Tea Party Weighs in on EPA Greenhouse Gas Regs

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In a letter sent last week to EPA Administrator Lisa Jackson, the Georgia Tea Party outlined its concerns over the agency’s move to regulate greenhouse gases. Specifically, the Tea Party argues that EPA proposals to regulate greenhouse gas emissions from utilities “exceed the authority of that agency and, in fact, are a misapplication of the Clean Air Act.” The letter was also sent to members of Georgia’s congressional delegation.

“If implemented, these regulations would impose compliance costs reaching hundreds of billions of dollars that utilities would have to pass on to the consumer,” explains Georgia Tea Party board member Patti Gettinger. “This would have a devastating affect on the economy and particularly on low income and fixed income families throughout the country.”
(Read the Georgia Tea Party’s full press release here.)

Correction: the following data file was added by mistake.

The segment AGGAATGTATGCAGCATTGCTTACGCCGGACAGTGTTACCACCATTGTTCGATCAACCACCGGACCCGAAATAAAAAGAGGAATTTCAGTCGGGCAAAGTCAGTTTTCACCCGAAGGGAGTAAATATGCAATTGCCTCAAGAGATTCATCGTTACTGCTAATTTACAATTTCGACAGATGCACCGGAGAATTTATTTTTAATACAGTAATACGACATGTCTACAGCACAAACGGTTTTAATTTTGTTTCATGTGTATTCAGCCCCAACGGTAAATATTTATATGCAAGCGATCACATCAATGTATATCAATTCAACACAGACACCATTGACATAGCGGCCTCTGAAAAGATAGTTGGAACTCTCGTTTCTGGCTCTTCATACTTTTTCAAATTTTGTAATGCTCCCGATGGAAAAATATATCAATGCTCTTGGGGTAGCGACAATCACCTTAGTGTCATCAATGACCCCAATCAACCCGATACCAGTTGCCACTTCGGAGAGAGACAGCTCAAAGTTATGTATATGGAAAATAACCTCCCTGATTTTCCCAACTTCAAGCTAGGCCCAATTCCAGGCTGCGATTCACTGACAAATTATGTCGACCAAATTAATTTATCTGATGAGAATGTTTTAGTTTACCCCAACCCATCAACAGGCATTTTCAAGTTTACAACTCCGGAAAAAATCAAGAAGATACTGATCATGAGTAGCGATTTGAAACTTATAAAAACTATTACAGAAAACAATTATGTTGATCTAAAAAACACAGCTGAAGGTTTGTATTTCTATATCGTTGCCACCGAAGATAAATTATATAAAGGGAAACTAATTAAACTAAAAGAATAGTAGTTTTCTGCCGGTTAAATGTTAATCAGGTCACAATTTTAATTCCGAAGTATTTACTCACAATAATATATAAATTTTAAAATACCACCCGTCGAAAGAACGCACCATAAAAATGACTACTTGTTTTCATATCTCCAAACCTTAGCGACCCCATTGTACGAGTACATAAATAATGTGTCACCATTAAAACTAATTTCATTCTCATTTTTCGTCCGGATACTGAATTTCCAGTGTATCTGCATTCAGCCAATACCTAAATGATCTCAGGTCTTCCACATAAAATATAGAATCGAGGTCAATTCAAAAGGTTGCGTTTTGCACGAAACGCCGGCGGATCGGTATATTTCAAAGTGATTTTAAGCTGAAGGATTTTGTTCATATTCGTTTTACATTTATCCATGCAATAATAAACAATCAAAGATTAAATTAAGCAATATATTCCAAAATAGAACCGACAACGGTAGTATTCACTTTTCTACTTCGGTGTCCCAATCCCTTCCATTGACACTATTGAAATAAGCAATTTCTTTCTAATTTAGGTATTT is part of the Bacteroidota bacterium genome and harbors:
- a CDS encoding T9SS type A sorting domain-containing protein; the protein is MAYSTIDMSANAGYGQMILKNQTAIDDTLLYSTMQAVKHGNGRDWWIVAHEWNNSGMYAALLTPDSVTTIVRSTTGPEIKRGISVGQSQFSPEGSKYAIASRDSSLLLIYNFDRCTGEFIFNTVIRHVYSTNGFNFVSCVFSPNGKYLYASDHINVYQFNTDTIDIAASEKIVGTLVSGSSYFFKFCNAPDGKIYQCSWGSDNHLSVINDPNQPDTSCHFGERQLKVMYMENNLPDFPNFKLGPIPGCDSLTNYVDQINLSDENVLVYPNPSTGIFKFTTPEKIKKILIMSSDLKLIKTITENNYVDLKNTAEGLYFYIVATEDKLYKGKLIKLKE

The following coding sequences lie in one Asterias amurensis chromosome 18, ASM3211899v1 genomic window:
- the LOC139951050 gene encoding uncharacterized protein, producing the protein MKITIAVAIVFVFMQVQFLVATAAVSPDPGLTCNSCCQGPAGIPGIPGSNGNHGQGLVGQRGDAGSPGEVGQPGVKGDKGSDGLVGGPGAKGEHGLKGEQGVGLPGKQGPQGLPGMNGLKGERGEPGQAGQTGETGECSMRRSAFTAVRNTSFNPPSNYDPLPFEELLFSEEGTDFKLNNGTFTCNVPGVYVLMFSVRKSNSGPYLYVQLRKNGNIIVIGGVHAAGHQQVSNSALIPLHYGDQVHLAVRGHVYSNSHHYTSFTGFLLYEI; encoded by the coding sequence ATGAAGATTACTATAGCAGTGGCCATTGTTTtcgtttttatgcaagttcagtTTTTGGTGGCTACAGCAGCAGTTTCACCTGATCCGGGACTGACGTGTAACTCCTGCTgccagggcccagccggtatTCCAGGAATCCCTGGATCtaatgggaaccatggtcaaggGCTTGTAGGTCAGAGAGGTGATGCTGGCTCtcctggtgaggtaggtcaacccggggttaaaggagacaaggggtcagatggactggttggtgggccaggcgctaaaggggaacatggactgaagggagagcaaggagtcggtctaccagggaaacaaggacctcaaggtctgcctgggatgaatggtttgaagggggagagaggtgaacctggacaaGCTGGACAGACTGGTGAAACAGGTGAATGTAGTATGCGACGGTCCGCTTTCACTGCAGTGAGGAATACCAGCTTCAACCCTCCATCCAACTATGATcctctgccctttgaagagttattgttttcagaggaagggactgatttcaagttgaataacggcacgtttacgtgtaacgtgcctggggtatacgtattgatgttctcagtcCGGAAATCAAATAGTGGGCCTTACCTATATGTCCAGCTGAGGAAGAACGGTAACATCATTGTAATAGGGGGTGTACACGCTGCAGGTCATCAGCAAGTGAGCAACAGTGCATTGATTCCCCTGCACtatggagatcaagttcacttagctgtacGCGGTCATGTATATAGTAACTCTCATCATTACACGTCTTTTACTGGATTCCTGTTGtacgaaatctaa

EPA’s move to regulate greenhouse gas emissions stems from a 2007 Supreme Court case in which twelve states, including California and New York, argued successfully that EPA should be forced to regulate carbon dioxide and other greenhouse gases as pollutants under the Clean Air Act. Having missed its original regulatory deadline of July 26, 2011, EPA is now aiming to implement such regulations by May 26, 2012.

“In combination with other EPA proposals such as Utility MACT, the Cross-State Air Pollution Rule, and coal ash regulation,” the Tea Party’s letter explains, “the proposal to regulate greenhouse gas emissions from the utilities provides yet another piece of evidence that your agency has lost sight of environmental protection and is focused instead on eliminating coal from America’s energy mix.”

“The Georgia Tea Party has made a clear case that EPA’s action to regulate greenhouse gases will make energy in the U.S. less accessible and more expensive,” says PACE Executive Director Lance Brown. “We encourage others with similar concerns to make their voices heard while there is still time.”